Journalists working at parliament have requested the speaker of parliament to consider paying them a monthly allowance like it's done in other countries.
At least 265 journalists from various media houses across the country are accredited to cover the tenth parliament. The journalists made the request through the Uganda Parliamentary Press Association (UPPA) president, Moses Mulondo.
Mulondo made the request during a courtesy call to the speaker Rebecca Kadaga following her return from sick leave last week. Mulondo urged Kadaga in her capacity as the chairperson of the parliamentary commission, to consider paying journalists a monthly allowance. He says the top up contribution to journalists will improve their welfare of journalists since they earn little pay.
"There are some parliaments we have had like EALA and the Kenyan parliament that give some allowances to journalists who cover them. We're aware that the police officers here at parliament who are not staff of parliament you give them top up allowances because of the work that they do for you. Our members believe parliament can give journalists who cover parliament a top up allowance to supplement the meager salaries that they are given." Mulondo said.
Mulondo also said that since the UPPA Sacco has been successfully registered, it could it could help improve welfare of the journalists if parliament makes an annual contribution. He also suggested that journalists can conduct research on public opinions that can inform parliament into making decisions that are public centered.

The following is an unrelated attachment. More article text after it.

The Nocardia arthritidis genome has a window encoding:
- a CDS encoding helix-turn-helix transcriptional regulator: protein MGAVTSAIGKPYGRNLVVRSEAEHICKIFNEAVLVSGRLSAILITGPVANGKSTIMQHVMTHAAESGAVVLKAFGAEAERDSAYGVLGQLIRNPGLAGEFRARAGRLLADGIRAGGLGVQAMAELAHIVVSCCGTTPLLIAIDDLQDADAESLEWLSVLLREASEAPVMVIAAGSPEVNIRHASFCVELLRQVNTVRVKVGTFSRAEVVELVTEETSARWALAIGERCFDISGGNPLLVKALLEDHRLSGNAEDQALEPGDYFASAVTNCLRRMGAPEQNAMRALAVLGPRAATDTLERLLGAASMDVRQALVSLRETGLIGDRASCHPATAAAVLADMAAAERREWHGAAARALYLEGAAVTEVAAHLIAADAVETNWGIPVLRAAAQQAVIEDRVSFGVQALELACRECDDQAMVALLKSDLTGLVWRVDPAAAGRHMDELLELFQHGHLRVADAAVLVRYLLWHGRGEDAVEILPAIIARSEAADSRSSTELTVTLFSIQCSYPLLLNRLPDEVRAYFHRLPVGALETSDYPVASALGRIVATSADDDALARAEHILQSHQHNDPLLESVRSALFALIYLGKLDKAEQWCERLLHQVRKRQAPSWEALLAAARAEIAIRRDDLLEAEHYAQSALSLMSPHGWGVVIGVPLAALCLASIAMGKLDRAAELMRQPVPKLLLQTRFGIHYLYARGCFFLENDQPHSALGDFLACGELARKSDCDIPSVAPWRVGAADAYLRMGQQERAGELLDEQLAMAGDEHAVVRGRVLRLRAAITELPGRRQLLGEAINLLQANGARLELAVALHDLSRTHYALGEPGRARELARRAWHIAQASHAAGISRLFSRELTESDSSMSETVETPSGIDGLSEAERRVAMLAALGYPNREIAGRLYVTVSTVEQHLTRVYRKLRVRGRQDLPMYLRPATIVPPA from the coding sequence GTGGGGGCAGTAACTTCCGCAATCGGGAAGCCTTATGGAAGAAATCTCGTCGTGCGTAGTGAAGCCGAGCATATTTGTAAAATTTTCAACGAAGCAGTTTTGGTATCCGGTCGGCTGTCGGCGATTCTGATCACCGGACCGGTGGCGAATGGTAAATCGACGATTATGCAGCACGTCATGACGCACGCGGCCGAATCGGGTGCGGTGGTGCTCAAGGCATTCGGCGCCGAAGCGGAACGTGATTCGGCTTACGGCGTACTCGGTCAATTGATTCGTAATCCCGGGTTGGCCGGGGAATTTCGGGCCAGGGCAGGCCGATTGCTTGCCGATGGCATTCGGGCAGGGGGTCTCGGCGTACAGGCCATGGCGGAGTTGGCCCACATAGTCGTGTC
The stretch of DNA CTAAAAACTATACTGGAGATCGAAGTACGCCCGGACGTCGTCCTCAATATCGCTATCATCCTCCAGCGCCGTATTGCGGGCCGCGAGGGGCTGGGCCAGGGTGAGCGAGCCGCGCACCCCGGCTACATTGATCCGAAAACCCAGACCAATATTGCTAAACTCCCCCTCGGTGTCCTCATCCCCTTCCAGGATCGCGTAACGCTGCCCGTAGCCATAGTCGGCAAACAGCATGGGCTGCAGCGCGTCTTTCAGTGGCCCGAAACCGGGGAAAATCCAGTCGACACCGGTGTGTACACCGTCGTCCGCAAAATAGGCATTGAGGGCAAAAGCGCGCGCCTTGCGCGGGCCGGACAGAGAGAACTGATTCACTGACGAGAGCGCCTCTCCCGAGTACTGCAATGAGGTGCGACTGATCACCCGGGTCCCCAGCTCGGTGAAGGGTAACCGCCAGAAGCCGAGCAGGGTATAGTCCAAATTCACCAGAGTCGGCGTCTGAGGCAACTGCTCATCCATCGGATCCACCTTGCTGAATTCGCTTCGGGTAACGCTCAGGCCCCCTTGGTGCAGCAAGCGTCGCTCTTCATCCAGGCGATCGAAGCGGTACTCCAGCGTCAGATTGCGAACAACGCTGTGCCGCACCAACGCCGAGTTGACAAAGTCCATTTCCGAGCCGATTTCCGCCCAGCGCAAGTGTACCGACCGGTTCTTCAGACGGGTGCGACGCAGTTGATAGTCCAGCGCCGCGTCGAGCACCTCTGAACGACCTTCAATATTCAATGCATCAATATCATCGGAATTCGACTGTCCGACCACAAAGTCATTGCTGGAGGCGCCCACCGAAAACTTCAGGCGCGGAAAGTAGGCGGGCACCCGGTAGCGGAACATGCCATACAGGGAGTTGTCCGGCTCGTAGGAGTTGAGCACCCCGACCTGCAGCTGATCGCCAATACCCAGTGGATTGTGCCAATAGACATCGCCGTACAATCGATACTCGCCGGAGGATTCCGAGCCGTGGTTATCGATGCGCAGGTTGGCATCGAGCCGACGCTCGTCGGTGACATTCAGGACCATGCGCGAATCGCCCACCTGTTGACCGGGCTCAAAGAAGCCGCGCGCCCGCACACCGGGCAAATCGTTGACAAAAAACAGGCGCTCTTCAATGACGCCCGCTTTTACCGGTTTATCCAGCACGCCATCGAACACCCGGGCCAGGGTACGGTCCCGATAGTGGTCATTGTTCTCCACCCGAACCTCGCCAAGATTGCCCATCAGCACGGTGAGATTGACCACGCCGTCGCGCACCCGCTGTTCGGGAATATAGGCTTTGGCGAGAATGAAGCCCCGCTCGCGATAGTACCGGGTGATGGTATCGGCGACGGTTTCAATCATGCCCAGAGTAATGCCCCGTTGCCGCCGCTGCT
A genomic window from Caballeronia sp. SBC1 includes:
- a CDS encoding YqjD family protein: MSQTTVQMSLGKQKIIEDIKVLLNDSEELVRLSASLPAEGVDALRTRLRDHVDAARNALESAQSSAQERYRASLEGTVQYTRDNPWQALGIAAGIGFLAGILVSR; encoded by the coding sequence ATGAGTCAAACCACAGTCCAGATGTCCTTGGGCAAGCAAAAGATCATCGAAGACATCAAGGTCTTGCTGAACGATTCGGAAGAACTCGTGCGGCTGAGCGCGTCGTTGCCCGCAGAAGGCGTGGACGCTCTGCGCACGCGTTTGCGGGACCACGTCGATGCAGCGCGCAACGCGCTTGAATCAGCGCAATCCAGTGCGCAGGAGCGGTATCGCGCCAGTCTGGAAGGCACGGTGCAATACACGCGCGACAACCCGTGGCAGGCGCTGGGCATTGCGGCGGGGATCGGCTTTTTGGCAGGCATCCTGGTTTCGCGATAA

Kadaga promised to research about how some governments especially in Scandinavian countries fund the media industry and sell the idea to the parliamentary commission.
"I need to study the Scandinavian model to see how it works, government supports the media sector but I think what we can do as part of CSR we can do it as parliament because sometimes we support rotary with this and that. I think I'm going to discuss it with the commission so that we see an entry point. If we are able to do other things for people who are not at parliament, what about you? Just give me three months..." said Kadaga.
Peter Ogwang, a member of the commission supported the proposal to pay monthly allowances to parliamentary journalists, saying it should be budgeted for. Ogwang heads the finance and planning committee of the parliamentary commission. The commission has lately faced public backlash for increasing MPs salaries by 39 per cent as well as paying Shs 200/day social media tax and Shs 30,000/month data bundle for the 458 members of parliament.
Read the original article on Observer.
AllAfrica publishes around 600 reports a day from more than 150 news organizations and over 500 other institutions and individuals, representing a diversity of positions on every topic. We publish news and views ranging from vigorous opponents of governments to government publications and spokespersons. Publishers named above each report are responsible for their own content, which AllAfrica does not have the legal right to edit or correct.
Articles and commentaries that identify allAfrica.com as the publisher are produced or commissioned by AllAfrica. To address comments or complaints, please Contact us.
AllAfrica is a voice of, by and about Africa - aggregating, producing and distributing 600 news and information items daily from over 150 African news organizations and our own reporters to an African and global public. We operate from Cape Town, Dakar, Abuja, Monrovia, Nairobi and Washington DC.